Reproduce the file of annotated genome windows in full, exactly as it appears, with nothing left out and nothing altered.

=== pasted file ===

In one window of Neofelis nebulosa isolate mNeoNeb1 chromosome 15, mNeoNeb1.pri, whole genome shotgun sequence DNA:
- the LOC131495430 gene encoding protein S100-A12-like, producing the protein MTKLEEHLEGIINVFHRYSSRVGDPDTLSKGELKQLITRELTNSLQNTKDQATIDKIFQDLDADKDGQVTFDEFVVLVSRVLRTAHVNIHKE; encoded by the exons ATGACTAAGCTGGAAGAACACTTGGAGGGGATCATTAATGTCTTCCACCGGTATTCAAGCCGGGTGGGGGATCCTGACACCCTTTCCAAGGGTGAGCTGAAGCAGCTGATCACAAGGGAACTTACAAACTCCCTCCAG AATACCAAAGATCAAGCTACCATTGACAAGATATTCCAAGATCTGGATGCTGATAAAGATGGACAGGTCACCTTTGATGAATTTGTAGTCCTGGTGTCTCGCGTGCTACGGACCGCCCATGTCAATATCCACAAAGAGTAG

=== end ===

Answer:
In one window of Neofelis nebulosa isolate mNeoNeb1 chromosome 15, mNeoNeb1.pri, whole genome shotgun sequence DNA:
- the LOC131495430 gene encoding protein S100-A12-like, producing the protein MTKLEEHLEGIINVFHRYSSRVGDPDTLSKGELKQLITRELTNSLQNTKDQATIDKIFQDLDADKDGQVTFDEFVVLVSRVLRTAHVNIHKE; encoded by the exons ATGACTAAGCTGGAAGAACACTTGGAGGGGATCATTAATGTCTTCCACCGGTATTCAAGCCGGGTGGGGGATCCTGACACCCTTTCCAAGGGTGAGCTGAAGCAGCTGATCACAAGGGAACTTACAAACTCCCTCCAG AATACCAAAGATCAAGCTACCATTGACAAGATATTCCAAGATCTGGATGCTGATAAAGATGGACAGGTCACCTTTGATGAATTTGTAGTCCTGGTGTCTCGCGTGCTACGGACCGCCCATGTCAATATCCACAAAGAGTAG